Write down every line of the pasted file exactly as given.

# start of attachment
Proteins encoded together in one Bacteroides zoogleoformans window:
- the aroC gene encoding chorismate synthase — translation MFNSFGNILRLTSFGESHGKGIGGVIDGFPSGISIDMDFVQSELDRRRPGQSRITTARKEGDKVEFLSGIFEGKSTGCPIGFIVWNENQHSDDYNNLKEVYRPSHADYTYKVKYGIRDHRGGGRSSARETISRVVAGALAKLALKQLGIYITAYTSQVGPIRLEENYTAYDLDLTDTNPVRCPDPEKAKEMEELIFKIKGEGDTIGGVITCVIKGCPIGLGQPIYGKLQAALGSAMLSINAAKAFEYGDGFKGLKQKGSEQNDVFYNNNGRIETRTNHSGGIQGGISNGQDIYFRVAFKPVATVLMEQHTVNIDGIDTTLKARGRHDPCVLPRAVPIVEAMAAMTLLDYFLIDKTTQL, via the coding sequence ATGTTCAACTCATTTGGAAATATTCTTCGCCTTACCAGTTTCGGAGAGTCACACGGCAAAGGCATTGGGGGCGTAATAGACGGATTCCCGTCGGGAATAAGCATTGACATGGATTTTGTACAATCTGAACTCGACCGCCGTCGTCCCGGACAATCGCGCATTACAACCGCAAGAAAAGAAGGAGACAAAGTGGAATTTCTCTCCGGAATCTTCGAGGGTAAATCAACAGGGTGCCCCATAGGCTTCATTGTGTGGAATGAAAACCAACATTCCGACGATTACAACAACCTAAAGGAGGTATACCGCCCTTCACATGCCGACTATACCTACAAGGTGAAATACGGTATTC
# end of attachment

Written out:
Proteins encoded together in one Bacteroides zoogleoformans window:
- the aroC gene encoding chorismate synthase — translation MFNSFGNILRLTSFGESHGKGIGGVIDGFPSGISIDMDFVQSELDRRRPGQSRITTARKEGDKVEFLSGIFEGKSTGCPIGFIVWNENQHSDDYNNLKEVYRPSHADYTYKVKYGIRDHRGGGRSSARETISRVVAGALAKLALKQLGIYITAYTSQVGPIRLEENYTAYDLDLTDTNPVRCPDPEKAKEMEELIFKIKGEGDTIGGVITCVIKGCPIGLGQPIYGKLQAALGSAMLSINAAKAFEYGDGFKGLKQKGSEQNDVFYNNNGRIETRTNHSGGIQGGISNGQDIYFRVAFKPVATVLMEQHTVNIDGIDTTLKARGRHDPCVLPRAVPIVEAMAAMTLLDYFLIDKTTQL, via the coding sequence ATGTTCAACTCATTTGGAAATATTCTTCGCCTTACCAGTTTCGGAGAGTCACACGGCAAAGGCATTGGGGGCGTAATAGACGGATTCCCGTCGGGAATAAGCATTGACATGGATTTTGTACAATCTGAACTCGACCGCCGTCGTCCCGGACAATCGCGCATTACAACCGCAAGAAAAGAAGGAGACAAAGTGGAATTTCTCTCCGGAATCTTCGAGGGTAAATCAACAGGGTGCCCCATAGGCTTCATTGTGTGGAATGAAAACCAACATTCCGACGATTACAACAACCTAAAGGAGGTATACCGCCCTTCACATGCCGACTATACCTACAAGGTGAAATACGGTATTC